At four o’clock next afternoon, Lieutenant Roberts sat in his room talking with Lieutenant (jg) Langston, his room-mate. It had been a busy day, unloading dry stores on to barges, and Roberts had been out on deck since six o’clock. He was very tired and he sat in the coaster chair and contemplated a shower while he half-listened to Langston describing a Texas snake-hunt. There was a knock on the jamb of the opened door and Dowdy and Olson and Dolan and Stefanowski stood in the passageway.
“Come in,” Roberts called.
The four filed inside. Stefanowski was holding a small green box.
Dowdy spoke: “Could we see you a minute, Mr. Roberts?” He looked significantly over at Langston.
Roberts smiled. “Sure,” he said. And in answer to Dowdy’s look: “That’s all right.”
Stefanowski passed the box to Dowdy. Dowdy shuffled a moment and looked again doubtfully at Langston. Then he went ahead. “Well, Mr. Roberts, we just wanted to give you this.” He handed the box to Roberts.
Roberts looked puzzledly at the box. He looked at the four awkward, embarrassed men. Then, smiling quizzically, he opened the box.
It was a nice box, and it had been floored with cotton wool. On the cotton wool, very bright, lay a strange device. It was a medal cut out of shining brass in the shape of a full-grown palm tree with overhanging fronds. Fastened at the back of the medal was a piece of gorgeous silk, blue and red and yellow, secured at the other end to a safety-pin clasp. The palm tree was embedded in a rectangular base, and words had been painstakingly cut with a drill press into this base. Lieutenant Roberts read the words:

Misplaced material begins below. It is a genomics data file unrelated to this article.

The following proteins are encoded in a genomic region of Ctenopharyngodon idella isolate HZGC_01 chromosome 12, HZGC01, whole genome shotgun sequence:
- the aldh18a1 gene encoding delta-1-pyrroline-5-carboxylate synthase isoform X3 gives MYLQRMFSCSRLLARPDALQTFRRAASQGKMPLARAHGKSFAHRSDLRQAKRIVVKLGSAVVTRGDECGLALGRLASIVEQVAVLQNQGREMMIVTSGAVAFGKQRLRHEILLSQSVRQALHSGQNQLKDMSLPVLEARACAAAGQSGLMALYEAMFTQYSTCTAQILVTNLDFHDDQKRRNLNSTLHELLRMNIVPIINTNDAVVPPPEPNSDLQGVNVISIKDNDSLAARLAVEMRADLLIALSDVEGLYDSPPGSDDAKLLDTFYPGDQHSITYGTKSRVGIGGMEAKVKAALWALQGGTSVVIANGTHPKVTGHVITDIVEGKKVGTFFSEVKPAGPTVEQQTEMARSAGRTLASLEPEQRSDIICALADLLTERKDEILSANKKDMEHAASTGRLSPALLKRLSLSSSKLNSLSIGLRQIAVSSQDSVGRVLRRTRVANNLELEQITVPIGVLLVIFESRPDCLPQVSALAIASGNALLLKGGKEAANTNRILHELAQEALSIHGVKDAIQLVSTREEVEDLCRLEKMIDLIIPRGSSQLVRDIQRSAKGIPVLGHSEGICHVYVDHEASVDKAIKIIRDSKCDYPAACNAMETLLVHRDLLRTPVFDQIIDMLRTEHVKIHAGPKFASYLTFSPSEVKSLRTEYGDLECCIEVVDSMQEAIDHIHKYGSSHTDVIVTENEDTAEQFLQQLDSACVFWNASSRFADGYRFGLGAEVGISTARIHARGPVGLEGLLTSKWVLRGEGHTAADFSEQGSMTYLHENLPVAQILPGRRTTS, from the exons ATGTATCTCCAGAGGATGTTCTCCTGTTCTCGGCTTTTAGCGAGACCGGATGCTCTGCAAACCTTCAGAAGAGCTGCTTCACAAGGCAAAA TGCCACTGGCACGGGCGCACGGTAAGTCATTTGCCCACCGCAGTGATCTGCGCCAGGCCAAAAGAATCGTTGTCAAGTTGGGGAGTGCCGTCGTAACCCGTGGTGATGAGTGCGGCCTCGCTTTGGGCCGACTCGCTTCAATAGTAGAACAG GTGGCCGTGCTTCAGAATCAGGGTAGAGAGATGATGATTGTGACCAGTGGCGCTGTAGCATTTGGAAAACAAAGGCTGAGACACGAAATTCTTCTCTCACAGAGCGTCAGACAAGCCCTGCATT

ORDER OF THE PALM
TO LIEUT. D. D. ROBERTS, FOR ACTION AGAINST
THE ENEMY, ABOVE AND BEYOND THE CALL
OF DUTY, ON THE NIGHT OF 8 MAY, 1945
Roberts looked at the medal for a long time. Then he smiled and passed the medal over to Langston.
“That’s very nice,” he said to Dowdy, “but I’m afraid you’ve got the wrong man.”
He and Dowdy looked deeply at each other, and Dowdy grinned. “Yessir,” Dowdy said. “We know that, Mr. Roberts, but we’d kind of like you to have it, anyhow, sir.”
The smile on Roberts’ face was funny and tight. He pinched the bridge of his nose. “All right,” he said. “I’ll keep it. Thanks very much, all of you.”
All four were grinning proudly. “Oh, that’s nothing.” Dowdy said. “Stefanowski here made it down in the shop.”
“It’s a fine job,” Roberts complimented.
“Yessir, we think it is,” Dowdy said. The four stood awkwardly in the door. “Well . . .” said Dowdy. The four started out, and then Dolan turned in the doorway and blurted: “There ain’t nobody that knows anything about this but us, Mr. Roberts. About the medal, I mean. Stefanowski, he didn’t let anybody see it while he was cutting it.”
“That’s fine,” Roberts said, “but it doesn’t matter.” He wanted to say something else, something of appreciation, but before he could form the words the group was gone from the doorway.
“Now I’ve got a medal to show my grandchildren,” he said quietly to Langston.
Langston passed the medal back. “Did you take care of the palm tree?” he asked curiously.
“I must have,” Roberts said softly; and he smiled again that funny twisted smile. He took the box in his hands, and looked at the medal, and at the absurd ribbon, read again the words so painstakingly cut; and for the first time in perhaps fifteen years he felt like crying.